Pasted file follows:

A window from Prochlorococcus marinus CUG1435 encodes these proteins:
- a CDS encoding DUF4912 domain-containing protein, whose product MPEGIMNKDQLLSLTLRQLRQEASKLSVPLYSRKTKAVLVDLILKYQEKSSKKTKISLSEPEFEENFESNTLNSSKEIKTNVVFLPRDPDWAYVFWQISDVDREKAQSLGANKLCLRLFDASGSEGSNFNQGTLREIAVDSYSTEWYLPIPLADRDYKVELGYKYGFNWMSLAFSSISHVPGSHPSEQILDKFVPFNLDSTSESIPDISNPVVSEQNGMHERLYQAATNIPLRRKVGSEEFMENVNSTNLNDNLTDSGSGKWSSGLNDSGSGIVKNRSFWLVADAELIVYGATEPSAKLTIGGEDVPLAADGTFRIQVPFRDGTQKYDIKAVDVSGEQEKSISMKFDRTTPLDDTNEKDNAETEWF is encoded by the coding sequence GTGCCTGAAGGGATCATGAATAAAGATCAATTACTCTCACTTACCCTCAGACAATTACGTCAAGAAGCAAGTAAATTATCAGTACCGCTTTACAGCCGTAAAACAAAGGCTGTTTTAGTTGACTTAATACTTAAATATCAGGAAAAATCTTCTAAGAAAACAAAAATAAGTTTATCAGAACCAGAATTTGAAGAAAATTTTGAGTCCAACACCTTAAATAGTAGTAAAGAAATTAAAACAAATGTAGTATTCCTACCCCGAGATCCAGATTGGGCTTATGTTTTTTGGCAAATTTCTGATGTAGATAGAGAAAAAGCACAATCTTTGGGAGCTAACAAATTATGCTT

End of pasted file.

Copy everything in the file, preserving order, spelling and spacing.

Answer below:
A window from Prochlorococcus marinus CUG1435 encodes these proteins:
- a CDS encoding DUF4912 domain-containing protein, whose product MPEGIMNKDQLLSLTLRQLRQEASKLSVPLYSRKTKAVLVDLILKYQEKSSKKTKISLSEPEFEENFESNTLNSSKEIKTNVVFLPRDPDWAYVFWQISDVDREKAQSLGANKLCLRLFDASGSEGSNFNQGTLREIAVDSYSTEWYLPIPLADRDYKVELGYKYGFNWMSLAFSSISHVPGSHPSEQILDKFVPFNLDSTSESIPDISNPVVSEQNGMHERLYQAATNIPLRRKVGSEEFMENVNSTNLNDNLTDSGSGKWSSGLNDSGSGIVKNRSFWLVADAELIVYGATEPSAKLTIGGEDVPLAADGTFRIQVPFRDGTQKYDIKAVDVSGEQEKSISMKFDRTTPLDDTNEKDNAETEWF is encoded by the coding sequence GTGCCTGAAGGGATCATGAATAAAGATCAATTACTCTCACTTACCCTCAGACAATTACGTCAAGAAGCAAGTAAATTATCAGTACCGCTTTACAGCCGTAAAACAAAGGCTGTTTTAGTTGACTTAATACTTAAATATCAGGAAAAATCTTCTAAGAAAACAAAAATAAGTTTATCAGAACCAGAATTTGAAGAAAATTTTGAGTCCAACACCTTAAATAGTAGTAAAGAAATTAAAACAAATGTAGTATTCCTACCCCGAGATCCAGATTGGGCTTATGTTTTTTGGCAAATTTCTGATGTAGATAGAGAAAAAGCACAATCTTTGGGAGCTAACAAATTATGCTT